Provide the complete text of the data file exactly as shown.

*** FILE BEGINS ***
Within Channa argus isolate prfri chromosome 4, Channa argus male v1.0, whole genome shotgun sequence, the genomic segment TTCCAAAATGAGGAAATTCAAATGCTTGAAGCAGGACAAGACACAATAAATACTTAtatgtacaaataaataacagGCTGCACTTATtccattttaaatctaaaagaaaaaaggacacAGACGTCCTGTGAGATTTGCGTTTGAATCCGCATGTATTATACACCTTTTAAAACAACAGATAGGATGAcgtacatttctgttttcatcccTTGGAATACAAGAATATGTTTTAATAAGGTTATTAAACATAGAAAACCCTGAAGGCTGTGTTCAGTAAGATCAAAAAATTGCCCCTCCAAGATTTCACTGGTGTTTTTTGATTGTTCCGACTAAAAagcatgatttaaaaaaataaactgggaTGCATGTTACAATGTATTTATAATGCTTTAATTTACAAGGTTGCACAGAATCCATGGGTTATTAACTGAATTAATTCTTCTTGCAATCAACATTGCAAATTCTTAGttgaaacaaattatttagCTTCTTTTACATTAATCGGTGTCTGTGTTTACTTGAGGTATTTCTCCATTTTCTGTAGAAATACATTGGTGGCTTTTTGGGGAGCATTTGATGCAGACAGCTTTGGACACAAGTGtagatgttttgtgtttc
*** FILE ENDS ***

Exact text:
Within Channa argus isolate prfri chromosome 4, Channa argus male v1.0, whole genome shotgun sequence, the genomic segment TTCCAAAATGAGGAAATTCAAATGCTTGAAGCAGGACAAGACACAATAAATACTTAtatgtacaaataaataacagGCTGCACTTATtccattttaaatctaaaagaaaaaaggacacAGACGTCCTGTGAGATTTGCGTTTGAATCCGCATGTATTATACACCTTTTAAAACAACAGATAGGATGAcgtacatttctgttttcatcccTTGGAATACAAGAATATGTTTTAATAAGGTTATTAAACATAGAAAACCCTGAAGGCTGTGTTCAGTAAGATCAAAAAATTGCCCCTCCAAGATTTCACTGGTGTTTTTTGATTGTTCCGACTAAAAagcatgatttaaaaaaataaactgggaTGCATGTTACAATGTATTTATAATGCTTTAATTTACAAGGTTGCACAGAATCCATGGGTTATTAACTGAATTAATTCTTCTTGCAATCAACATTGCAAATTCTTAGttgaaacaaattatttagCTTCTTTTACATTAATCGGTGTCTGTGTTTACTTGAGGTATTTCTCCATTTTCTGTAGAAATACATTGGTGGCTTTTTGGGGAGCATTTGATGCAGACAGCTTTGGACACAAGTGtagatgttttgtgtttc